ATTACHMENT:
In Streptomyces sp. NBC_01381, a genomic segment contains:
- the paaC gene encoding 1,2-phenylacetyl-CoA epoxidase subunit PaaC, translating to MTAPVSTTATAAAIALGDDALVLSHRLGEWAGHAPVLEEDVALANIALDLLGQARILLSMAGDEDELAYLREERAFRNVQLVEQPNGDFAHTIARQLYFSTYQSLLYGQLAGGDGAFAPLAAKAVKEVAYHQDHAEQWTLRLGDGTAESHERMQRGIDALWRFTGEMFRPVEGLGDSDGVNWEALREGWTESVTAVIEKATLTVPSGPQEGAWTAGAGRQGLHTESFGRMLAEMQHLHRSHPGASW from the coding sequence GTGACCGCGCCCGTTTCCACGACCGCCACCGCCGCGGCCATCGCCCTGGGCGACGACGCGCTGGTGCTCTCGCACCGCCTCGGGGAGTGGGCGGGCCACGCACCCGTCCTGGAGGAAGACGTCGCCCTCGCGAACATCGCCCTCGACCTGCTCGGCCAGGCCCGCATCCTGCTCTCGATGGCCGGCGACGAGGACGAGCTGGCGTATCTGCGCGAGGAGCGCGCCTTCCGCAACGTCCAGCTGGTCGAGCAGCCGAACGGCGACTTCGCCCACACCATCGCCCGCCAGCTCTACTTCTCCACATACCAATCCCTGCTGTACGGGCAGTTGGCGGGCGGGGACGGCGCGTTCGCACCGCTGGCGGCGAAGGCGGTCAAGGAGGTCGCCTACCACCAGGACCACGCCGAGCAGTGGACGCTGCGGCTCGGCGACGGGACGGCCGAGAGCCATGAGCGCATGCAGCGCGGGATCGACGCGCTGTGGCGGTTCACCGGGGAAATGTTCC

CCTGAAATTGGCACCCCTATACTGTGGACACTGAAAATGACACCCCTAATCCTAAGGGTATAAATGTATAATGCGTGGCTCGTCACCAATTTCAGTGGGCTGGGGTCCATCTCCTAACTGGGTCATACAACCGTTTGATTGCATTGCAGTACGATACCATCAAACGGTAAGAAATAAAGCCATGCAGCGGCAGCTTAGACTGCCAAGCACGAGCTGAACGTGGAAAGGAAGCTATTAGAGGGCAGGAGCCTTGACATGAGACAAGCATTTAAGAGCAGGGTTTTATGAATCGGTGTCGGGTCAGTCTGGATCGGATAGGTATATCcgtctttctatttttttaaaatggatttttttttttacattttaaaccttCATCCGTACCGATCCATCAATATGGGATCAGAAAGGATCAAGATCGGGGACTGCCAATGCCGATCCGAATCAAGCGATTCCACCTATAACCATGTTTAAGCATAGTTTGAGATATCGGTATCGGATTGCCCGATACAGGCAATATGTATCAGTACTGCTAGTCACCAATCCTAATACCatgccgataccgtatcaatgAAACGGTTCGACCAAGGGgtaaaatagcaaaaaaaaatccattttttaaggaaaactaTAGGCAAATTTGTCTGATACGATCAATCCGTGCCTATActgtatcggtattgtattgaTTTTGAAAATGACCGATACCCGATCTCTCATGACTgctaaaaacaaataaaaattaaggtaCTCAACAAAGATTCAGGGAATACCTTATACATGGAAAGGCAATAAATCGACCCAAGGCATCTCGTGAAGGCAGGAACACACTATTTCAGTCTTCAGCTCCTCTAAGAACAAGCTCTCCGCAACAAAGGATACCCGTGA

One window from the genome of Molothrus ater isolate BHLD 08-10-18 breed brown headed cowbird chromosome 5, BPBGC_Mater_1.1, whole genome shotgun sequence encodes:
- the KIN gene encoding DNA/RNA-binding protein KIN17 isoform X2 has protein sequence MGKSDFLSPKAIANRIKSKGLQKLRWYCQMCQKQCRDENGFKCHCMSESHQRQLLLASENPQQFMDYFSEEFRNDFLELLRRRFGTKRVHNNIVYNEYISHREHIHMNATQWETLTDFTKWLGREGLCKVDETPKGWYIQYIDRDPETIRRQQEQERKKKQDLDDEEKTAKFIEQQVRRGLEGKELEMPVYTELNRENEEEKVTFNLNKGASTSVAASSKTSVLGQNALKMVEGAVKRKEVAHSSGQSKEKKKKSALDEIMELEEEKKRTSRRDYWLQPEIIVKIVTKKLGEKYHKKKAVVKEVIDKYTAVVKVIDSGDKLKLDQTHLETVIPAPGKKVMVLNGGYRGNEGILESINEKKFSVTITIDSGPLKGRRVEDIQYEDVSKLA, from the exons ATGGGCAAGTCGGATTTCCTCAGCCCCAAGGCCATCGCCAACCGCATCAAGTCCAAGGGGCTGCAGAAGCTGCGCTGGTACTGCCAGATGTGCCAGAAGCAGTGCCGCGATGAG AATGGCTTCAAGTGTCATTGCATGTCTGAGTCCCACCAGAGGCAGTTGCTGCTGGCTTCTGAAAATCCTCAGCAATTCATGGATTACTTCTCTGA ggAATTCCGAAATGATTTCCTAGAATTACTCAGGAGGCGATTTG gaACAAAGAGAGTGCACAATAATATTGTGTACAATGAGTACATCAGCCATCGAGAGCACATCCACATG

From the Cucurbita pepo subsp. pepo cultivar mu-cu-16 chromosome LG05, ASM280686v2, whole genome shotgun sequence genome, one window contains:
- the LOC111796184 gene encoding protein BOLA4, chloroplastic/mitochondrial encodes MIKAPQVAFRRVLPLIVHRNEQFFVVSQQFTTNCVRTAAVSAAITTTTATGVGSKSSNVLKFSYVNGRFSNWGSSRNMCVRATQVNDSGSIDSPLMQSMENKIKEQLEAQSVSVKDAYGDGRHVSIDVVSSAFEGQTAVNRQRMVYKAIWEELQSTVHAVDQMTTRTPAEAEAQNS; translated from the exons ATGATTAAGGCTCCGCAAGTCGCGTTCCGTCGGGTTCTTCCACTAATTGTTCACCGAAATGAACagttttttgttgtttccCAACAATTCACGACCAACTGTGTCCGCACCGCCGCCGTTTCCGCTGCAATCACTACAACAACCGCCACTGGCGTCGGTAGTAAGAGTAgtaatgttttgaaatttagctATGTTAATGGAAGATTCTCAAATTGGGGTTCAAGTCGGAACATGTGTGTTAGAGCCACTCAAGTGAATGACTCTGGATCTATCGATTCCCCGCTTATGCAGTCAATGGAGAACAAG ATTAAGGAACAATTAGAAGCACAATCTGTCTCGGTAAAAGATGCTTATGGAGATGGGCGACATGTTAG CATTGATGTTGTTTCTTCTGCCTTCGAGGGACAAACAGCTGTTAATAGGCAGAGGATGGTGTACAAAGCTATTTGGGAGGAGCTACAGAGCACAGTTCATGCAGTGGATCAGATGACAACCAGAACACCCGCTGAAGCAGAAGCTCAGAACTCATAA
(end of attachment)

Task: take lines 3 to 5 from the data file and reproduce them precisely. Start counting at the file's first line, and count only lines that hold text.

CCTGAAATTGGCACCCCTATACTGTGGACACTGAAAATGACACCCCTAATCCTAAGGGTATAAATGTATAATGCGTGGCTCGTCACCAATTTCAGTGGGCTGGGGTCCATCTCCTAACTGGGTCATACAACCGTTTGATTGCATTGCAGTACGATACCATCAAACGGTAAGAAATAAAGCCATGCAGCGGCAGCTTAGACTGCCAAGCACGAGCTGAACGTGGAAAGGAAGCTATTAGAGGGCAGGAGCCTTGACATGAGACAAGCATTTAAGAGCAGGGTTTTATGAATCGGTGTCGGGTCAGTCTGGATCGGATAGGTATATCcgtctttctatttttttaaaatggatttttttttttacattttaaaccttCATCCGTACCGATCCATCAATATGGGATCAGAAAGGATCAAGATCGGGGACTGCCAATGCCGATCCGAATCAAGCGATTCCACCTATAACCATGTTTAAGCATAGTTTGAGATATCGGTATCGGATTGCCCGATACAGGCAATATGTATCAGTACTGCTAGTCACCAATCCTAATACCatgccgataccgtatcaatgAAACGGTTCGACCAAGGGgtaaaatagcaaaaaaaaatccattttttaaggaaaactaTAGGCAAATTTGTCTGATACGATCAATCCGTGCCTATActgtatcggtattgtattgaTTTTGAAAATGACCGATACCCGATCTCTCATGACTgctaaaaacaaataaaaattaaggtaCTCAACAAAGATTCAGGGAATACCTTATACATGGAAAGGCAATAAATCGACCCAAGGCATCTCGTGAAGGCAGGAACACACTATTTCAGTCTTCAGCTCCTCTAAGAACAAGCTCTCCGCAACAAAGGATACCCGTGA

One window from the genome of Molothrus ater isolate BHLD 08-10-18 breed brown headed cowbird chromosome 5, BPBGC_Mater_1.1, whole genome shotgun sequence encodes:
- the KIN gene encoding DNA/RNA-binding protein KIN17 isoform X2 has protein sequence MGKSDFLSPKAIANRIKSKGLQKLRWYCQMCQKQCRDENGFKCHCMSESHQRQLLLASENPQQFMDYFSEEFRNDFLELLRRRFGTKRVHNNIVYNEYISHREHIHMNATQWETLTDFTKWLGREGLCKVDETPKGWYIQYIDRDPETIRRQQEQERKKKQDLDDEEKTAKFIEQQVRRGLEGKELEMPVYTELNRENEEEKVTFNLNKGASTSVAASSKTSVLGQNALKMVEGAVKRKEVAHSSGQSKEKKKKSALDEIMELEEEKKRTSRRDYWLQPEIIVKIVTKKLGEKYHKKKAVVKEVIDKYTAVVKVIDSGDKLKLDQTHLETVIPAPGKKVMVLNGGYRGNEGILESINEKKFSVTITIDSGPLKGRRVEDIQYEDVSKLA, from the exons ATGGGCAAGTCGGATTTCCTCAGCCCCAAGGCCATCGCCAACCGCATCAAGTCCAAGGGGCTGCAGAAGCTGCGCTGGTACTGCCAGATGTGCCAGAAGCAGTGCCGCGATGAG AATGGCTTCAAGTGTCATTGCATGTCTGAGTCCCACCAGAGGCAGTTGCTGCTGGCTTCTGAAAATCCTCAGCAATTCATGGATTACTTCTCTGA ggAATTCCGAAATGATTTCCTAGAATTACTCAGGAGGCGATTTG gaACAAAGAGAGTGCACAATAATATTGTGTACAATGAGTACATCAGCCATCGAGAGCACATCCACATG